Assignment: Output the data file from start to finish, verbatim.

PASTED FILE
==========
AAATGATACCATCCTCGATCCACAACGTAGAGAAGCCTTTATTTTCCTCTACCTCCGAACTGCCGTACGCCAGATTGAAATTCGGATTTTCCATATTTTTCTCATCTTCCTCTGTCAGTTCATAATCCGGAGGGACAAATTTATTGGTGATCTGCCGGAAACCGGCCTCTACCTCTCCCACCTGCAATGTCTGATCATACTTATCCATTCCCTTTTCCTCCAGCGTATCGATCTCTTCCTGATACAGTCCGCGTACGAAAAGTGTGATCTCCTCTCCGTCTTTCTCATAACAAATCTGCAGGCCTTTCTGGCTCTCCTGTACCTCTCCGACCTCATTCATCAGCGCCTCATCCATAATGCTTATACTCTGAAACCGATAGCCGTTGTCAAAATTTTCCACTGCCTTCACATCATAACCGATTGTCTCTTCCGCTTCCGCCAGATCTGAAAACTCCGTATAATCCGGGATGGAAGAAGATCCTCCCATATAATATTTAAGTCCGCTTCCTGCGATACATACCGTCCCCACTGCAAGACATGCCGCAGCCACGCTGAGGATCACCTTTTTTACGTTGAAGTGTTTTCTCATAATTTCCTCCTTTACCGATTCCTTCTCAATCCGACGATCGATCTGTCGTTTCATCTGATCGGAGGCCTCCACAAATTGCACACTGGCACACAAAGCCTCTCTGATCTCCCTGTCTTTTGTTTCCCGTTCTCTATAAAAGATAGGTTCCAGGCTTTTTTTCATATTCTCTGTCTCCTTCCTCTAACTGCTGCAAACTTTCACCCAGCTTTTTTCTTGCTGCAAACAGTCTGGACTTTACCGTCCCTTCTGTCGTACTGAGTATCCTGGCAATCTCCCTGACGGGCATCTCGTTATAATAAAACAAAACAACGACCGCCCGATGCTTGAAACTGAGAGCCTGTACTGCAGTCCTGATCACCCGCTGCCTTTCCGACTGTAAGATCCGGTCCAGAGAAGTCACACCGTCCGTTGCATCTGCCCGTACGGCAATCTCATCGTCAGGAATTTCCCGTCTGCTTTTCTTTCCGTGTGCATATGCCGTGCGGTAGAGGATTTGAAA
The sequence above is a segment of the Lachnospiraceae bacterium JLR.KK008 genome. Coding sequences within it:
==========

AAATGATACCATCCTCGATCCACAACGTAGAGAAGCCTTTATTTTCCTCTACCTCCGAACTGCCGTACGCCAGATTGAAATTCGGATTTTCCATATTTTTCTCATCTTCCTCTGTCAGTTCATAATCCGGAGGGACAAATTTATTGGTGATCTGCCGGAAACCGGCCTCTACCTCTCCCACCTGCAATGTCTGATCATACTTATCCATTCCCTTTTCCTCCAGCGTATCGATCTCTTCCTGATACAGTCCGCGTACGAAAAGTGTGATCTCCTCTCCGTCTTTCTCATAACAAATCTGCAGGCCTTTCTGGCTCTCCTGTACCTCTCCGACCTCATTCATCAGCGCCTCATCCATAATGCTTATACTCTGAAACCGATAGCCGTTGTCAAAATTTTCCACTGCCTTCACATCATAACCGATTGTCTCTTCCGCTTCCGCCAGATCTGAAAACTCCGTATAATCCGGGATGGAAGAAGATCCTCCCATATAATATTTAAGTCCGCTTCCTGCGATACATACCGTCCCCACTGCAAGACATGCCGCAGCCACGCTGAGGATCACCTTTTTTACGTTGAAGTGTTTTCTCATAATTTCCTCCTTTACCGATTCCTTCTCAATCCGACGATCGATCTGTCGTTTCATCTGATCGGAGGCCTCCACAAATTGCACACTGGCACACAAAGCCTCTCTGATCTCCCTGTCTTTTGTTTCCCGTTCTCTATAAAAGATAGGTTCCAGGCTTTTTTTCATATTCTCTGTCTCCTTCCTCTAACTGCTGCAAACTTTCACCCAGCTTTTTTCTTGCTGCAAACAGTCTGGACTTTACCGTCCCTTCTGTCGTACTGAGTATCCTGGCAATCTCCCTGACGGGCATCTCGTTATAATAAAACAAAACAACGACCGCCCGATGCTTGAAACTGAGAGCCTGTACTGCAGTCCTGATCACCCGCTGCCTTTCCGACTGTAAGATCCGGTCCAGAGAAGTCACACCGTCCGTTGCATCTGCCCGTACGGCAATCTCATCGTCAGGAATTTCCCGTCTGCTTTTCTTTCCGTGTGCATATGCCGTGCGGTAGAGGATTTGAAA
The sequence above is a segment of the Lachnospiraceae bacterium JLR.KK008 genome. Coding sequences within it: